Herman Tarnower

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Herman Tarnower
Born(1910-03-18)March 18, 1910
DiedMarch 10, 1980(1980-03-10) (aged 69)
Cause of deathGunshot wounds
EducationSyracuse University
Occupation(s)Cardiologist, writer
Notable workThe Complete Scarsdale Medical Diet

Herman Tarnower (March 18, 1910 – March 10, 1980) was an American cardiologist and co-author (with Samm Sinclair Baker) of the bestselling diet book The Complete Scarsdale Medical Diet (1978), which promoted a high-protein low-carbohydrate fad diet known as the Scarsdale diet.[1] On March 10, 1980, just eight days before his 70th birthday, Tarnower was shot dead by Jean Harris. Harris was convicted of his murder at trial in White Plains, New York, in 1981.

Early and Professional life[edit]

Herman Tarnower was born in Brooklyn, New York, to Jewish immigrants Harry and Dora Tarnower.[1] He attended Syracuse University, where he obtained his M.D. in 1933. As a physician he specialized in cardiology, establishing a practice in the Scarsdale and White Plains areas of New York.[1] During World War II, Tarnower joined the United States Army Medical Corps and was promoted to the rank of major. After the war, he initiated the Scarsdale Medical Center and became regarded among his colleagues and patients. From 1975 until his death, Tarnower was clinical professor of medicine at the New York Medical College.[1]

The Scarsdale diet's idea of reducing carbohydrates, eating plenty of oily fish and lean meat with fruit and vegetables and having a low intake of fats, salt and sweets was novel at the time, and Tarnower's book promoting it became an immediate bestseller when it was published in 1979. However, the diet was criticized by Henry Buchwald and others for "serious nutritional deficiencies".[2] Negative effects of the diet include constipation, nausea, weakness and bad breath due to ketosis.[2] In present times, the Scarsdale diet is often listed as an example of a fad diet.[3][4]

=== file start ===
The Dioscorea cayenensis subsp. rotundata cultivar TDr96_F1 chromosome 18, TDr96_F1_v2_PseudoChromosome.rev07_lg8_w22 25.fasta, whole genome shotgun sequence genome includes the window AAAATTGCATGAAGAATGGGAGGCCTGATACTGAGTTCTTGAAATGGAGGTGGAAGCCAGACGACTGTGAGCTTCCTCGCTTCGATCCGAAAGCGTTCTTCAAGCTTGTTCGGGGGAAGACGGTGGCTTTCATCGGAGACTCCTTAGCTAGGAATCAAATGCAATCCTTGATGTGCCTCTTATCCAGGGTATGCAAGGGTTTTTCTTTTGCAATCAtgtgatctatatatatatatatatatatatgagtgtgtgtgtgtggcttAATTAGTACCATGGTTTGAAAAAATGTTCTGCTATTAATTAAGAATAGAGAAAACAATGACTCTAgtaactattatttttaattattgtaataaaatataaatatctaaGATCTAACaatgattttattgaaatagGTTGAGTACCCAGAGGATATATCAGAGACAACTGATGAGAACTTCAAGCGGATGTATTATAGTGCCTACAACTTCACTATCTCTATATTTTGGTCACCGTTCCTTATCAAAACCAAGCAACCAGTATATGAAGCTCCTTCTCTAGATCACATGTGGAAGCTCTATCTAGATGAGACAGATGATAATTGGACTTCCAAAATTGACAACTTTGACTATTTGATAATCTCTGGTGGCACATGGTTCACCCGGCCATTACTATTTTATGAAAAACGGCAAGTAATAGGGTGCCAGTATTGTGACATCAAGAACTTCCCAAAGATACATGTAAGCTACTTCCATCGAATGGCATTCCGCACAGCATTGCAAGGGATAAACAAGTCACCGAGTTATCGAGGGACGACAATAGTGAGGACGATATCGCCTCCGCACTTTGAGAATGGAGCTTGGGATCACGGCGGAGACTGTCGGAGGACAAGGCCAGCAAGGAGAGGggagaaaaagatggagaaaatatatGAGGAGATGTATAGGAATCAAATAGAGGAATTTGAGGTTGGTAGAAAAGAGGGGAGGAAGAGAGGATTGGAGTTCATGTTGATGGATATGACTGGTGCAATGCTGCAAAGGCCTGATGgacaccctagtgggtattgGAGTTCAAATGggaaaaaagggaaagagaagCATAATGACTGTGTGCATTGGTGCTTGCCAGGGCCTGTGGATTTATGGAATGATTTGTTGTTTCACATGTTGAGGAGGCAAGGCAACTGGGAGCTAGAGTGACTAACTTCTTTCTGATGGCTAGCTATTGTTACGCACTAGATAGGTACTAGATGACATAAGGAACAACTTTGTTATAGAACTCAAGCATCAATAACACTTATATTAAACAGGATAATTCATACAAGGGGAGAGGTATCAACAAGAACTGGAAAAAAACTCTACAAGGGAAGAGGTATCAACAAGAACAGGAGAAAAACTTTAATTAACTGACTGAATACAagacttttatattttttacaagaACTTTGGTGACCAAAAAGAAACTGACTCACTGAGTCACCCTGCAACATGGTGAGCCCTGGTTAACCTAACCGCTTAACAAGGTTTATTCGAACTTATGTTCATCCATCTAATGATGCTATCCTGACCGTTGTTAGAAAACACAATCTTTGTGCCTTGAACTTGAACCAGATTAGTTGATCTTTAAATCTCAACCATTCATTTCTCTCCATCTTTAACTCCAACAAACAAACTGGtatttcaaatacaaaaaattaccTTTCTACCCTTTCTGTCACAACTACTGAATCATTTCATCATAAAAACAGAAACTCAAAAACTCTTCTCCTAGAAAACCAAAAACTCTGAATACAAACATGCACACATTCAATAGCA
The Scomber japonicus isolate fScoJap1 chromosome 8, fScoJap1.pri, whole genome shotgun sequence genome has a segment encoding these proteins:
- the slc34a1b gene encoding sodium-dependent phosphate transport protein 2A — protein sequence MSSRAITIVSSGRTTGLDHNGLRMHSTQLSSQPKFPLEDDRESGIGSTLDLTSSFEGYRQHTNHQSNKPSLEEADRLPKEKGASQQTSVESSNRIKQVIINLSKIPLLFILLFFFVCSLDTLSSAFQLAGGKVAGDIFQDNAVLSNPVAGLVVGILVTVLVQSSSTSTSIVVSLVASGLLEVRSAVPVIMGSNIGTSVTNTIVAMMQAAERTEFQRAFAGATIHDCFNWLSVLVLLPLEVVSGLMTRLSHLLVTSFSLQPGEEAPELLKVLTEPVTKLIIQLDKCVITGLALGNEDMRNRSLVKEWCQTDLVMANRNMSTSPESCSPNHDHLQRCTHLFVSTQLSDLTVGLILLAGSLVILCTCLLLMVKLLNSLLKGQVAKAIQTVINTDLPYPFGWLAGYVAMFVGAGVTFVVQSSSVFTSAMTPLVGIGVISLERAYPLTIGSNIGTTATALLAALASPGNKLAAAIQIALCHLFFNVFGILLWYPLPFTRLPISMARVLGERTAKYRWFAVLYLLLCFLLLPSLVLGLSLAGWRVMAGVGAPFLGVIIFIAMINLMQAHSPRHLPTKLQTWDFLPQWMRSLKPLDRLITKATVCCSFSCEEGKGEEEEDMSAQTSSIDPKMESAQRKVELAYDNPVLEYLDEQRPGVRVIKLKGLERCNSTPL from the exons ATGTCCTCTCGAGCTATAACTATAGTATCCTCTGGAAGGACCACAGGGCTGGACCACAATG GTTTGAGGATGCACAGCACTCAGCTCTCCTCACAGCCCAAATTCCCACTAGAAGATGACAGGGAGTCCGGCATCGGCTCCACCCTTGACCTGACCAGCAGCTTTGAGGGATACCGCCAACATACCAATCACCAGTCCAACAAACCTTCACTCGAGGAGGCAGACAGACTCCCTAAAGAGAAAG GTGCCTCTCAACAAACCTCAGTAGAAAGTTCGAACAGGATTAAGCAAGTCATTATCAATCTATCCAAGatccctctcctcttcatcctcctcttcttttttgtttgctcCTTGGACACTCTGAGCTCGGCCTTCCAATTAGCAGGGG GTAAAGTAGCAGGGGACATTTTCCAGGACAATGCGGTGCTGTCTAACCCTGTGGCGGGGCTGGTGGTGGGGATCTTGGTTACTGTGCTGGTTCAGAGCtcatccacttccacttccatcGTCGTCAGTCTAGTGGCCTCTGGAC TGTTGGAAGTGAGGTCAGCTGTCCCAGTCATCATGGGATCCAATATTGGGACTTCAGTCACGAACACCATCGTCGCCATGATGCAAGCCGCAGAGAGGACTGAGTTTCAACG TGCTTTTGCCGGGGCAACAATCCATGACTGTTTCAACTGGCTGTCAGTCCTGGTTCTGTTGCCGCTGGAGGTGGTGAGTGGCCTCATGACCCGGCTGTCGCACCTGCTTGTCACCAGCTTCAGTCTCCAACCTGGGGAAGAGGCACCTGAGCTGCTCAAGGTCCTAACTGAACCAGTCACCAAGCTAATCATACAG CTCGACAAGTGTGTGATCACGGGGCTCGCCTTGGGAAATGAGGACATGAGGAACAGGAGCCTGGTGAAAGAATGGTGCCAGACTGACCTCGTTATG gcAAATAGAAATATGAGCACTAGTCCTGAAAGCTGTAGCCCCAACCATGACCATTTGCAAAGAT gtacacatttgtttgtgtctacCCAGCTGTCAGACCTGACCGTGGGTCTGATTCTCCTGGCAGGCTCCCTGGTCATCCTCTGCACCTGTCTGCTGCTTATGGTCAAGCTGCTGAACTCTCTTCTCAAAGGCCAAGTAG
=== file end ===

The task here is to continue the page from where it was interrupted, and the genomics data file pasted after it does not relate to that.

Gravesite of Herman Tarnower

Tarnower began a relationship with divorcee Jean Harris in 1966.[5]: 2  A lifelong bachelor, he continued to date other women during the course of their relationship. In 1979, he was having an affair with Lynne Tryforos, who worked as a secretary in his office. This caused tension between him and Harris, although Harris stated that the affair with Tryforos had been taking place for the preceding few years.

On March 10, 1980, Harris drove from the Madeira School in McLean, Virginia, to Tarnower's home in Purchase, New York, with a .32 caliber pistol in her possession. At trial, she stated she had planned to commit suicide after talking in person with Tarnower one last time. When she arrived at the house, however, she noticed Tryforos' lingerie in the bedroom. An argument ensued, and Tarnower allegedly said to her, "Jesus, Jean, you're crazy! Get out of here!" Harris shot Tarnower four times at close range, killing him. She was arrested and tried for second-degree murder, claiming at the three-month trial that the gun had discharged accidentally while Tarnower tried to wrestle it away from her. The jury did not believe her testimony and convicted her of murder in 1981. Judge Russell Leggett sentenced Harris to the minimum of 15-years-to-life in prison. However, she was granted clemency by New York Governor Mario Cuomo in 1992 and paroled in 1993.[6]

Tarnower was interred on a sloping hill in the Larchmont Temple section of Mount Hope Cemetery in Hastings-on-Hudson, New York. Harris visited his gravesite on several occasions.

In media[edit]


  1. ^ a b c d Bijlefeld, Marjolijn; Sharon K. Zoumbaris. (2014). Encyclopedia of Diet Fads: Understanding Science and Society, 2nd Edition. ABC-CLIO. p. 214. ISBN 978-1-61069-760-6
  2. ^ a b Buchwald, Henry; Cowan, George S. M; Pories, Walter J. (2007). Surgical Management of Obesity. Elsevier. p. 85. ISBN 978-1-4160-0089-1
  3. ^ Feldman, Elaine B. (1988). Essentials of Clinical Nutrition. F. A. Davis Company. p. 141. ISBN 978-0803634312
  4. ^ Hodgson P (2013). "Review of Popular Diets". In Storlie J, Jordan HA (eds.). Nutrition and Exercise in Obesity Management. Springer. p. 15. ISBN 978-94-011-6719-2.
  5. ^ Anthony Haden-Guest for New York Magazine. March 31, 1980 The Headmistress and the Diet Doctor
  6. ^ Joseph Bergerdec for the New York Times. December 28, 2012 Headmistress, Jilted Lover, Killer, Then a Force for Good in Jail

External links[edit]